Yes. obesity is a disability. There is more and more evidence indicating a chemical imbalance, or a genetic component to obesity. This does NOT relieve the obese person of responsibility in any way shape or form. It is similar to a diabetic - you have a disease or a disability-and you are responsible for dealing with it in order to maintain or gain back your health to the best of your ability. I wrote my thesis on the topic of OBESITY as a Handicap. It definity is a disability. Science has taken many steps to proving this, and in time, science will conclude this, too. To the people who don't think it is a disability -- get educated, start reading on line and in magazines such as DISCOVER and the American Journal of Medicine and articles about psychology. Open your mind and let the information in.... please for the sake of all of us. - 5/16/2010   12:28:47 PM
  • 541
    Most certainly not! Obesity is mostly self-inflicted - I know!! - and by taking responsibility for one's decisions, can become a thing of the past. - 5/16/2010   2:26:50 AM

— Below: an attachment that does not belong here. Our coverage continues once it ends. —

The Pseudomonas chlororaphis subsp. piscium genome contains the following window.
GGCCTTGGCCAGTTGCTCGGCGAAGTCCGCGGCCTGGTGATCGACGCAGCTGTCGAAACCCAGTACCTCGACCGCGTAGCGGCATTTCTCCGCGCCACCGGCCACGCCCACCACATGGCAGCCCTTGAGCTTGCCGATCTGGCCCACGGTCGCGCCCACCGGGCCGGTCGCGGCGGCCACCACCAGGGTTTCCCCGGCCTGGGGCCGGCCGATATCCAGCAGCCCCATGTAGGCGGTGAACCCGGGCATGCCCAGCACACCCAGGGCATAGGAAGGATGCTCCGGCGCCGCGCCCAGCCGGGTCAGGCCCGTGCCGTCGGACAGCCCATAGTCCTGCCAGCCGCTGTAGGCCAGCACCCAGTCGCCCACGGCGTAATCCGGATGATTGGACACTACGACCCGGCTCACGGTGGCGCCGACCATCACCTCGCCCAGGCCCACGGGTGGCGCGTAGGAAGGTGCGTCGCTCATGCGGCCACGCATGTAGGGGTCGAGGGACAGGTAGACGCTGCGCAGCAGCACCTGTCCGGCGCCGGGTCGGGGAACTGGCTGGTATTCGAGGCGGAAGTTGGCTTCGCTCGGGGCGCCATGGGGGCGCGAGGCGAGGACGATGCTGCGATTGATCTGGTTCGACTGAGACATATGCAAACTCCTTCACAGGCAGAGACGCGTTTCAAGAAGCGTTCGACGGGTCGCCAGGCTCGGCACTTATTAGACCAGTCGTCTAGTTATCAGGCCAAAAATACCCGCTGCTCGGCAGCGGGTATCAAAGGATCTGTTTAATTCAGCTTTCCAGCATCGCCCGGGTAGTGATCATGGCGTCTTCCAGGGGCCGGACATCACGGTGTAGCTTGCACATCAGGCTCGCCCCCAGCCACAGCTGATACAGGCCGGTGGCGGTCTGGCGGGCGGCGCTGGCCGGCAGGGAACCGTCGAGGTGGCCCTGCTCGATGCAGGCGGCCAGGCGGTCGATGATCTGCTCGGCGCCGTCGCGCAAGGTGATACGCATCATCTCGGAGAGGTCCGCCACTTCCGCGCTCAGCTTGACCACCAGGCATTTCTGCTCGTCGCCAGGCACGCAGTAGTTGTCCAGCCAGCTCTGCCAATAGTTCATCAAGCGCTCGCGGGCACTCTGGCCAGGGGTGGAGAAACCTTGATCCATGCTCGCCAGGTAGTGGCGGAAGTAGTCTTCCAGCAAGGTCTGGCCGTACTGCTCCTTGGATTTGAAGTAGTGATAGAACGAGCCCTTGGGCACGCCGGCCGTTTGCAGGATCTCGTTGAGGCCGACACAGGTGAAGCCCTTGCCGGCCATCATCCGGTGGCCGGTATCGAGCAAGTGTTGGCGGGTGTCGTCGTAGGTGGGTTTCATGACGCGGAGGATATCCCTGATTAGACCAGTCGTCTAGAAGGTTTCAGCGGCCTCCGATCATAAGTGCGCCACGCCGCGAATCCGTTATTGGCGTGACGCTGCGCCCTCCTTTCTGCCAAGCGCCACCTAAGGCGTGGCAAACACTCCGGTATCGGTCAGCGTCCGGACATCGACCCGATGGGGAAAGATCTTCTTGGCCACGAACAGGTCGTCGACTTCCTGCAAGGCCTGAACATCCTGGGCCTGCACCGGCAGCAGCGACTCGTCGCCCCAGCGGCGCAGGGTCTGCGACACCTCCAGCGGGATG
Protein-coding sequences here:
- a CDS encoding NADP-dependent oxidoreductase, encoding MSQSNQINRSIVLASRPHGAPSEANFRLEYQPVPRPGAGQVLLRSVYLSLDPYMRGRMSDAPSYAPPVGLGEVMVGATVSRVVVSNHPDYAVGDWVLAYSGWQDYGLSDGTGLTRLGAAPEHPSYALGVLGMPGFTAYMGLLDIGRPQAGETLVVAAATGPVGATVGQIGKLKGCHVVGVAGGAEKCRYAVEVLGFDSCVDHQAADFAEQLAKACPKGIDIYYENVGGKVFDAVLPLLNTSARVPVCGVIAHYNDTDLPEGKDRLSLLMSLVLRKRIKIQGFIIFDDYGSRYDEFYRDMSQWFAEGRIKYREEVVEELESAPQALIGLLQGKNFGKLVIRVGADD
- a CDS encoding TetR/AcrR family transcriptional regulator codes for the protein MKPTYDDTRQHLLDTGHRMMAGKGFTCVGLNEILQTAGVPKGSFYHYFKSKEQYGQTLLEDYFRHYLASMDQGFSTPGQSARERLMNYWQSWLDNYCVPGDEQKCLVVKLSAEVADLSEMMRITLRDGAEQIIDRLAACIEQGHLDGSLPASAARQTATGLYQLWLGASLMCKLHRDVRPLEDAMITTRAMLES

• 540
    No, obesity is not a disability. When I think of disabilities, I think of limitations such as Joni Eareckson Tada-she is paralyzed from the shoulders down from diving into a shallow surf at the beach ,yet she can paint with her teeth! She's limited in physical ability ,but not motivation! An obese person[and though I'm not,some of my family was and is] is not limited in like the above disabled person.He or she CAN move,maybe not as easily as he /she would like,but he CAN move! - 5/16/2010   12:43:19 AM
  • PDILLOWE
    539